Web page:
That night, Alberich keeps vigil near Fafner's lair, brooding over his lost treasure, determined to regain the Ring. When the Wanderer approaches, the Nibelung at once recognizes him as Wotan. The god assures him that he no longer cares about the Ring - he is now only an observer of destiny. He adds that it is Mime whom Alberich should fear, for Mime wants the gold and brings a young hero to slay Fafner. The Nibelung is perplexed that his enemy seems to be helping him. The Wanderer and Alberich rouse the sleeping Fafner to warn him of approaching danger, urging him to surrender the Ring, but Fafner only mumbles he will devour any attacker. God and Nibelung disappear in the shadows.
As dawn breaks, Mime enters with Siegfried, showing him Fafner's lair. The youth longs to be alone and sends Mime away. Enchanted by the murmurs of the forest, Siegfried yearns for the mother he never knew. High in the branches above his head, a Forest Bird sings a song he wishes he could understand. Siegfried tries to imitate the bird. After several attempts fail, he uses his horn to communicate with the bird, but instead awakes Fafner. Fearlessly Siegfried attacks him and plunges his sword into Fafner's heart. Dying, he warns that whoever put Siegfried up to this deed is plotting his death as well. When Siegfried draws Nothung from Fafner's dead body, his fingers are burned by blood, and he touches them to his lips. The taste of Fafner's blood enables him to understand the language of the Forest Bird, who tells him of the Nibelung hoard, the Tarnhelm and the Ring. As Siegfried disappears into the cave to inspect the treasure, Mime returns, only to be confronted by Alberich. The brothers quarrel over the spoils, withdrawing when Siegfried reappears, carrying the Tarnhelm and the Ring. The Forest Bird warns Siegfried about Mime, who comes back offering a poisoned drink. Reading the Nibelung's true thoughts, the youth loses patience and kills him. While Siegfried rests, lamenting his solitude, the bird tells him of a woman who sleeps on a fire-encircled rock - Brünnhilde, a bride who can be won only by a hero who knows no fear. Realizing that he himself does not yet know that sensation, Siegfried is determined to learn fear from Brünnhilde. He follows the bird out of the forest toward the mountain where she sleeps.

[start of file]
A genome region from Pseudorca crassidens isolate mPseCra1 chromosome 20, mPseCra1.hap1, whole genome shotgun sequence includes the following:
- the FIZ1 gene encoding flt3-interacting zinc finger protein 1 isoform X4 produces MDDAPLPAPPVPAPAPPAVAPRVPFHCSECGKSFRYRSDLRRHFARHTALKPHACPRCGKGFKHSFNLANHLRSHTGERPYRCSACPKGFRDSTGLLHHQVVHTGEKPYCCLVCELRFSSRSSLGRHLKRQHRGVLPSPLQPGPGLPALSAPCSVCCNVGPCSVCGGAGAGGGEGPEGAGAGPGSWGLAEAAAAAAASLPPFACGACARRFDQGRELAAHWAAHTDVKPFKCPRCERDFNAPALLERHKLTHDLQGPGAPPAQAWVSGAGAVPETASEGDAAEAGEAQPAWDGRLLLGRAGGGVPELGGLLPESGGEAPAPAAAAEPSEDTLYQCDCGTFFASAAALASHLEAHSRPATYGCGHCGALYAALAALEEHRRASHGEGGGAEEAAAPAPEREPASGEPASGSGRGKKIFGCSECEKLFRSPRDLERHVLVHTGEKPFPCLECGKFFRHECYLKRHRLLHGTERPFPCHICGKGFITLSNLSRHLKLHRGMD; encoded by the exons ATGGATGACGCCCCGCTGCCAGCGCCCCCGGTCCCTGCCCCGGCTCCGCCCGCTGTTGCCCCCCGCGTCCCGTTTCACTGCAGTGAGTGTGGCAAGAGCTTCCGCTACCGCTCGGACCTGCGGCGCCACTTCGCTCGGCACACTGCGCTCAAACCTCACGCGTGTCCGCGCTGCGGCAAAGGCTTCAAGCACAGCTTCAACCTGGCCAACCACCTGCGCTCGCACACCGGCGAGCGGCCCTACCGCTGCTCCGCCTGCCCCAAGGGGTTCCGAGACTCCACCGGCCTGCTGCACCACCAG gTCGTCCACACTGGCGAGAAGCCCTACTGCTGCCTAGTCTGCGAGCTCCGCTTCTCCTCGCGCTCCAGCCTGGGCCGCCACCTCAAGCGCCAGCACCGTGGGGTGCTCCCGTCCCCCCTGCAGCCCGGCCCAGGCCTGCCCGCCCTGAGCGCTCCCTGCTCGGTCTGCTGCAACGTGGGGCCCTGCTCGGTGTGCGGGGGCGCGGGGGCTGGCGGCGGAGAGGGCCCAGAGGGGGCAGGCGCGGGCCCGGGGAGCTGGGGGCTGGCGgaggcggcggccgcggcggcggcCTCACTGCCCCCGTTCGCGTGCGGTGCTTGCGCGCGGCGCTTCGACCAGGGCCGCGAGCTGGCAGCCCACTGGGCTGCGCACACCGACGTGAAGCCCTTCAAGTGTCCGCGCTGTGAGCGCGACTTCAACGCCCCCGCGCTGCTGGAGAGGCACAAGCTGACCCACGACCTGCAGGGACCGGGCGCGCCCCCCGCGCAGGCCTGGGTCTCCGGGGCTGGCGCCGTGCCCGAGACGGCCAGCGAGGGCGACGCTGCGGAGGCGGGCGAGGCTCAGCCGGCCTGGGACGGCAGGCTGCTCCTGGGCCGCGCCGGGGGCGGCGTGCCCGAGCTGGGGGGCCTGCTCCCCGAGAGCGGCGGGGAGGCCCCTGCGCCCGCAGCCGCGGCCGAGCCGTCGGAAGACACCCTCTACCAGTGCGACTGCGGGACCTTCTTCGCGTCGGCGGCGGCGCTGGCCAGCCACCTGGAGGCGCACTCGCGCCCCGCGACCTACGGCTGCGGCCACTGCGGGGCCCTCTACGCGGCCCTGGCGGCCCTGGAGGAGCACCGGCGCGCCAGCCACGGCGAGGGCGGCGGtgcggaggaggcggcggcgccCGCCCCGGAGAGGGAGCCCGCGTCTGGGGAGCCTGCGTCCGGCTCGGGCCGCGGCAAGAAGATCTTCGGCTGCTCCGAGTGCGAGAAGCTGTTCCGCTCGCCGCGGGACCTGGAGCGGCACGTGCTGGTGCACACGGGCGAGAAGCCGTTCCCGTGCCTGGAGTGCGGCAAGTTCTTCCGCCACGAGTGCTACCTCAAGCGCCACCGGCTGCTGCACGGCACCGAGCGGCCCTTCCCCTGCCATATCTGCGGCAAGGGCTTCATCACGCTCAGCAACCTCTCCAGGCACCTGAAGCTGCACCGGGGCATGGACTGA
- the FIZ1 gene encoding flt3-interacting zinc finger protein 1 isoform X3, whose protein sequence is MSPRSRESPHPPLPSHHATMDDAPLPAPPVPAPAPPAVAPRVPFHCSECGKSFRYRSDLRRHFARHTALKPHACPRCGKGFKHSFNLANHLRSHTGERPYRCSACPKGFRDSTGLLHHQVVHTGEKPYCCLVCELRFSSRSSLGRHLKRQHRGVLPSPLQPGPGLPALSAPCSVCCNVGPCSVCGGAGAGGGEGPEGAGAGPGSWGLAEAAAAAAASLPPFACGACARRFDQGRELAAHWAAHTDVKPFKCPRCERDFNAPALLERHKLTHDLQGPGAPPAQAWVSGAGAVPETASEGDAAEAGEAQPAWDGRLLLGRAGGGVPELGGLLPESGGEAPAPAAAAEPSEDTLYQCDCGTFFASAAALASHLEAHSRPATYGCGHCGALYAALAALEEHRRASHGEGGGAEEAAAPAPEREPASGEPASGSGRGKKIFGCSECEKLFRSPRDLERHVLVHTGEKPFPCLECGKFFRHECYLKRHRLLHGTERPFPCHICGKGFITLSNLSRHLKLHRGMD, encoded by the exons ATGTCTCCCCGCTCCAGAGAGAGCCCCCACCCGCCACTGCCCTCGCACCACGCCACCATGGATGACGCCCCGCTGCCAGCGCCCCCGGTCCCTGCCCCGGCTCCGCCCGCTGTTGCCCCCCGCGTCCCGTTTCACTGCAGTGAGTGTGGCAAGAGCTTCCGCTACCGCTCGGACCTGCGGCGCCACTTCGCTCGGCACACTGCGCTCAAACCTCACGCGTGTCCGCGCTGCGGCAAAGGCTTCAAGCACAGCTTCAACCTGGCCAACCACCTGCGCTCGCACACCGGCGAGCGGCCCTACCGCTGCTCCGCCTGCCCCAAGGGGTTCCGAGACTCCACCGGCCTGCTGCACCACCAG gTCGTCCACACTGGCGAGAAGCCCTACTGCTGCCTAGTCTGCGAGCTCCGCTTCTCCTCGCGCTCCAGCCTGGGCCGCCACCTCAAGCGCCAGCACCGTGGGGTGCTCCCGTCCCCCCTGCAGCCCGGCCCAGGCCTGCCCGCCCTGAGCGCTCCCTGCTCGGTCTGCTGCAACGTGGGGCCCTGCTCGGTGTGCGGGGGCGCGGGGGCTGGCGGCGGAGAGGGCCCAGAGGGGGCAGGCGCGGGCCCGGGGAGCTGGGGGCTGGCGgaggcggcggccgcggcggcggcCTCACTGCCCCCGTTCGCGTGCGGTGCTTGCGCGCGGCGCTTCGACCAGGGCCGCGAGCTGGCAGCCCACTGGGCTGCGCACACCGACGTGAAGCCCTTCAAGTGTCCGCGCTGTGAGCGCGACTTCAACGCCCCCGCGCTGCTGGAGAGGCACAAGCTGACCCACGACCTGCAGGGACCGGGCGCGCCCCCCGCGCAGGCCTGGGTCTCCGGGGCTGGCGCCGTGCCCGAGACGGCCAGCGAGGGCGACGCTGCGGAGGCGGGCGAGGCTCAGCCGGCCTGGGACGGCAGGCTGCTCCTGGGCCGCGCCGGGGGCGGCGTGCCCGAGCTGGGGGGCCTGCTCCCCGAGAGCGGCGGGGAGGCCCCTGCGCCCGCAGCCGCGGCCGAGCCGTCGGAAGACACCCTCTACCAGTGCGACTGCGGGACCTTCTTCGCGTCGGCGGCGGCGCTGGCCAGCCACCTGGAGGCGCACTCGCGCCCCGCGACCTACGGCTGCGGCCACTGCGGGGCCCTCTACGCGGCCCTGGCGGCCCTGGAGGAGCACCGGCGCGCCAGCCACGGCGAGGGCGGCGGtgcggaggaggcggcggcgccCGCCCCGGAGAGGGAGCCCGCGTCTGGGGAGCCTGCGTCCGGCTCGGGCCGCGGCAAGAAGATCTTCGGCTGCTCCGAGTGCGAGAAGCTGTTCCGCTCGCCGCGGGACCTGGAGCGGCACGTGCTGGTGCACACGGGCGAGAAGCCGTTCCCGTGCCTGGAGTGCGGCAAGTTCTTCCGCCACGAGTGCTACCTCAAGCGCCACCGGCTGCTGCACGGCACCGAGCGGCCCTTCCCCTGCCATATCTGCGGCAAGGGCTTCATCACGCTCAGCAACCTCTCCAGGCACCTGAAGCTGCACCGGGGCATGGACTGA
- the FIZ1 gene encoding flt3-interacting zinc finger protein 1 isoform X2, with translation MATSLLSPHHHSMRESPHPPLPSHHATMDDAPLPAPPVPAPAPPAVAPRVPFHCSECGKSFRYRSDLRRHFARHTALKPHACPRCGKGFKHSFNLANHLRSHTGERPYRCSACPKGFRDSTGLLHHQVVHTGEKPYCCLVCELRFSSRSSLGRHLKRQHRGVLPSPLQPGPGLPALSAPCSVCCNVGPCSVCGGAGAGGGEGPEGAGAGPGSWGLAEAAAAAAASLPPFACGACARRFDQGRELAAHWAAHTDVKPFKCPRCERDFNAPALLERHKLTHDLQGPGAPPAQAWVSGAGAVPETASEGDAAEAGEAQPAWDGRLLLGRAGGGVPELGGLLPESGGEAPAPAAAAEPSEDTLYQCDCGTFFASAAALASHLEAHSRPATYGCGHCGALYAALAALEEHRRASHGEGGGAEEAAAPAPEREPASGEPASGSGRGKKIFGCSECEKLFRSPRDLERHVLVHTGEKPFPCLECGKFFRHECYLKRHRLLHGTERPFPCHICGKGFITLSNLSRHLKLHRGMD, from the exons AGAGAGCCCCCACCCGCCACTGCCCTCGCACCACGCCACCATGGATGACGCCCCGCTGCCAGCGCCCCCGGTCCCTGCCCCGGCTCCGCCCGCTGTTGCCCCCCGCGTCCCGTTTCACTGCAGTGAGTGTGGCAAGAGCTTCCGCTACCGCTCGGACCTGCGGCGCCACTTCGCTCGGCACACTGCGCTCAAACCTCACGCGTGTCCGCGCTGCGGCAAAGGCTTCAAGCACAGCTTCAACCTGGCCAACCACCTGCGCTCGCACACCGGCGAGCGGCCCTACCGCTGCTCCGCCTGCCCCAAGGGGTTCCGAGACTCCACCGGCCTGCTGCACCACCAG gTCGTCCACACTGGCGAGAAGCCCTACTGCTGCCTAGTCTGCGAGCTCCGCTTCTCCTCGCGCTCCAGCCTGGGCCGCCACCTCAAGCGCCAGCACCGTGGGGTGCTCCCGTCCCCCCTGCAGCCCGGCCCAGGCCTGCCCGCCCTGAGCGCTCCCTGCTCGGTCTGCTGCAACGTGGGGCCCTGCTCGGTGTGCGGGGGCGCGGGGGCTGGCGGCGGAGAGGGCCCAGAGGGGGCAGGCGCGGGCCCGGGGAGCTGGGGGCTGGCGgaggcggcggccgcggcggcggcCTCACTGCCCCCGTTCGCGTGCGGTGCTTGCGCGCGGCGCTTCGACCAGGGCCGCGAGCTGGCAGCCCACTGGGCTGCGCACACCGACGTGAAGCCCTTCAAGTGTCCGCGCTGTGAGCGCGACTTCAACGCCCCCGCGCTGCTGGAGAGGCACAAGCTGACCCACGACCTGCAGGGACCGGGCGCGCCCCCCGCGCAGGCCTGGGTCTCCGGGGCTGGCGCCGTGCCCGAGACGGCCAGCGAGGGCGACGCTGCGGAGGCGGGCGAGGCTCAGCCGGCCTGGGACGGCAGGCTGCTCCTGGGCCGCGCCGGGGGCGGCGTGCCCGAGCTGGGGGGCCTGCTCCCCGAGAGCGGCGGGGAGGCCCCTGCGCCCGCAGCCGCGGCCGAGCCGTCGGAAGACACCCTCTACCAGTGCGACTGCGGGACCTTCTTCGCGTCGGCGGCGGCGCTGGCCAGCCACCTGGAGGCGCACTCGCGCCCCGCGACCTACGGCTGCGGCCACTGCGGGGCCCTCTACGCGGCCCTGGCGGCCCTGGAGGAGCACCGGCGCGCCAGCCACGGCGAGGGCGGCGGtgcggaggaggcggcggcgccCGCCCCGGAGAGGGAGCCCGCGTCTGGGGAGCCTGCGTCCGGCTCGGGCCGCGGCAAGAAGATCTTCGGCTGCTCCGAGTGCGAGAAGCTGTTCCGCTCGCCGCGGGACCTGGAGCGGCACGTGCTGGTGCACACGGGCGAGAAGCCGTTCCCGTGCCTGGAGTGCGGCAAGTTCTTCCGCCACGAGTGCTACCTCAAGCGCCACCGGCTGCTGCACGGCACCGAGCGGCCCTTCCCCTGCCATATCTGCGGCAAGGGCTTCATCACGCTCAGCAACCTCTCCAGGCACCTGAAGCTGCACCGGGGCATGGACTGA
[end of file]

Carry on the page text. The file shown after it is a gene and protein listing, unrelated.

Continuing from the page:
At a deserted place, the Wanderer summons Erda from eternal sleep. He seeks knowledge of the future. Erda evades the questions, and the god, resigning himself to Valhalla's doom, bequeaths the world to the redemptive power of Brünnhilde's love. When Siegfried approaches, the Wanderer inquires about his exploits and the sword he wears. The youth responds arrogantly, angering the god, who tries to block Siegfried's path with his spear. Drawing Nothung, the youth splinters the Wanderer's spear with a single stroke.
Realizing his power has ended, the god retrieves the broken pieces, then vanishes as Siegfried penetrates the fire that surrounds the sleeping Brünnhilde.
The flames expire, and Siegfried discovers an armed, sleeping figure which he assumes to be a man. When he removes the warrior's shield, helmet and breastplate, he finds instead the first woman he has ever seen. At last sensing fear, he invokes the spirit of his mother, finally summoning the courage to kiss the maiden's lips. Brünnhilde, roused from her long slumber, hails the sunlight and her return to life. At first exuberant with joy that it is Siegfried who woke her, she yet starts in alarm when he tries to embrace her, protesting that earthly passion would destroy her immortality.
But she is mortal, no longer a Valkyrie, and womanly ardor soon replaces shame and fear. Throwing herself into Siegfried's arms, she bids farewell to memories of Valhalla, abandoning herself to human love, exulting even in thoughts of death.